“He said, ‘Ma, I think it’s time we did your memoir. You talk to me and I’ll do it,”” she recalled. “He was very sensitive to what I was talking about and wonderful (writing about) his brother, very sensitive and beautiful.”

The book, to be published by BearManor Media on Nov. 1, opens with what’s described as a “nightmare come true,” then 16-year-old Andy Strauss locked in the juvenile ward at New York’s Bellevue Hospital because he’d been deemed dangerous.

Andy’s diagnosis of autism had been long in coming at a time when there was far less understanding of or attention to the disorder, Rae said. Her son, who had other conditions including epilepsy, died in his mid-40s of a heart attack.

She saw his illness as the “most devastating thing” in her life, said Rae, who has also faced alcoholism and heart problems. Then her husband of 25 years, composer and sound editor John Strauss, who like Rae had turned to Alcoholics Anonymous for help, was urged by his AA sponsor to be honest with himself and his wife about his sexuality.

“I felt there was something wrong with me and took it personally,” Rae said. “But I gradually realized what he was going through. My God, the poor guy, hiding it and being ashamed.”

The pair divorced, and John Strauss died in 2011. He had found a long-time partner (the nice Jewish man of his dreams, Rae said) but she has remained single.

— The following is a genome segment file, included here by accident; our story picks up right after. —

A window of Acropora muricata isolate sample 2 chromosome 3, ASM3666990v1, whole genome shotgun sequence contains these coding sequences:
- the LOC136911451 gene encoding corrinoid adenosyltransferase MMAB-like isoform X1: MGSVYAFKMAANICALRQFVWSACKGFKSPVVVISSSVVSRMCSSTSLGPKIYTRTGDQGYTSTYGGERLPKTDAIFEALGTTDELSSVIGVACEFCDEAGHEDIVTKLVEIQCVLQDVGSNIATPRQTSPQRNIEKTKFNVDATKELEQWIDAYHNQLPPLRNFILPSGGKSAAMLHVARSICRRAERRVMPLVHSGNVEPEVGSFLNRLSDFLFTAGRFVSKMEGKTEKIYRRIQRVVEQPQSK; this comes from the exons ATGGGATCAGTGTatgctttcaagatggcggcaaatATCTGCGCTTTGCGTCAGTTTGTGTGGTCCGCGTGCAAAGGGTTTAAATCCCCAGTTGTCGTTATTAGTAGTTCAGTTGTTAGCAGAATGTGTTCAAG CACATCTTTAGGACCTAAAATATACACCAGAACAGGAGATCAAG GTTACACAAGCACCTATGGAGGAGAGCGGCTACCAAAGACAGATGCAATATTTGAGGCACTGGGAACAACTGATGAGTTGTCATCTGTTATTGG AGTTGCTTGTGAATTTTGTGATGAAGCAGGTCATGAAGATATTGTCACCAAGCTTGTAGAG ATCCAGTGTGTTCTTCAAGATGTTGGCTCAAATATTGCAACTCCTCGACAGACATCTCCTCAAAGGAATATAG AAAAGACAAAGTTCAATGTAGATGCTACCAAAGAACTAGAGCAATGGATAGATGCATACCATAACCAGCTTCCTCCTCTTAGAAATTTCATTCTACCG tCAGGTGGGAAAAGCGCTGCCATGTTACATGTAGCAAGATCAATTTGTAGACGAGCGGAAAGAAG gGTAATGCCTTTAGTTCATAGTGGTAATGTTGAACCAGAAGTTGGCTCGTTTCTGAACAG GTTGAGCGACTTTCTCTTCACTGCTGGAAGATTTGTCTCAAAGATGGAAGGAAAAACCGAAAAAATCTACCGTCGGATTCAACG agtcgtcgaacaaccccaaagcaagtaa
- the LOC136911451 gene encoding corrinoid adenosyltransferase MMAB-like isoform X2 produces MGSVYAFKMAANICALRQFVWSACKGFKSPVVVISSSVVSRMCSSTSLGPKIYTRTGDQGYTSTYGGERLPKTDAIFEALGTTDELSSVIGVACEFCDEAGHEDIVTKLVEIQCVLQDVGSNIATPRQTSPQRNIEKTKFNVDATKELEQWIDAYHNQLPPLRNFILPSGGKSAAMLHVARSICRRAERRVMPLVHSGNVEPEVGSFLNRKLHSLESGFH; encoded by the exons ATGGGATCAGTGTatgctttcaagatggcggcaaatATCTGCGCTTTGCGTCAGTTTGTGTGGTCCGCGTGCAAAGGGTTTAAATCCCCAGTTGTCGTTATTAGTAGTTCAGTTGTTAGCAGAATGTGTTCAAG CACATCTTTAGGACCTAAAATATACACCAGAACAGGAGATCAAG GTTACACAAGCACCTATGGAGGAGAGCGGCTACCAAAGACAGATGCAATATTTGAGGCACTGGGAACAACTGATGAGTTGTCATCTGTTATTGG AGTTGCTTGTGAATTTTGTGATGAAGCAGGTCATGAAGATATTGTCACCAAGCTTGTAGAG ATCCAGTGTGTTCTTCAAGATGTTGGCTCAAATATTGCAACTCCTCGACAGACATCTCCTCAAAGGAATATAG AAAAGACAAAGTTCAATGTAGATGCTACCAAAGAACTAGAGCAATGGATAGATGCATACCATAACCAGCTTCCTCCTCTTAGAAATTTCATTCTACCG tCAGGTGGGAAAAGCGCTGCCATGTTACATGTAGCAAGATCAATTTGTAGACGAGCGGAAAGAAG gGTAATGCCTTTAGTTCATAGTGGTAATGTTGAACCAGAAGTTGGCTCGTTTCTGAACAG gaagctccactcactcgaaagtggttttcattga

“Between the children and my career, I just didn’t have time. It didn’t happen,” Rae said. “There were people I had little flings with that were lovely, but nobody I wanted to marry.”

Son Larry, his family and others keep her busy and content, she said.

“I have wonderful friends. I’m not just a lonely old lady,” said Rae, a Wisconsin native who splits her time between Los Angeles and New York.

Her career has been divided between screen, stage and cabaret appearances (fans may recall Mrs. Garrett singing “O Holy Night” on a holiday episode). Her extensive TV work ranged from “The Phil Silvers Show” in the 1950s to “Car 54, Where Are You?” in the 1960s to “Girl Meets World” in 2014.

After introducing Mrs. Garrett on “Diff’rent Strokes,” Rae carried her over to “The Facts of Life” spin-off in 1979. The long-running series brought her an Emmy nomination, financial security and lasting friendships with co-stars Nancy McKeon, Lisa Whelchel, Kim Fields and Mindy Cohn.

(She recalls, with delight, visiting McKeon and her husband at their ranch near Austin, Texas, and having a “jammie party” with their daughters.)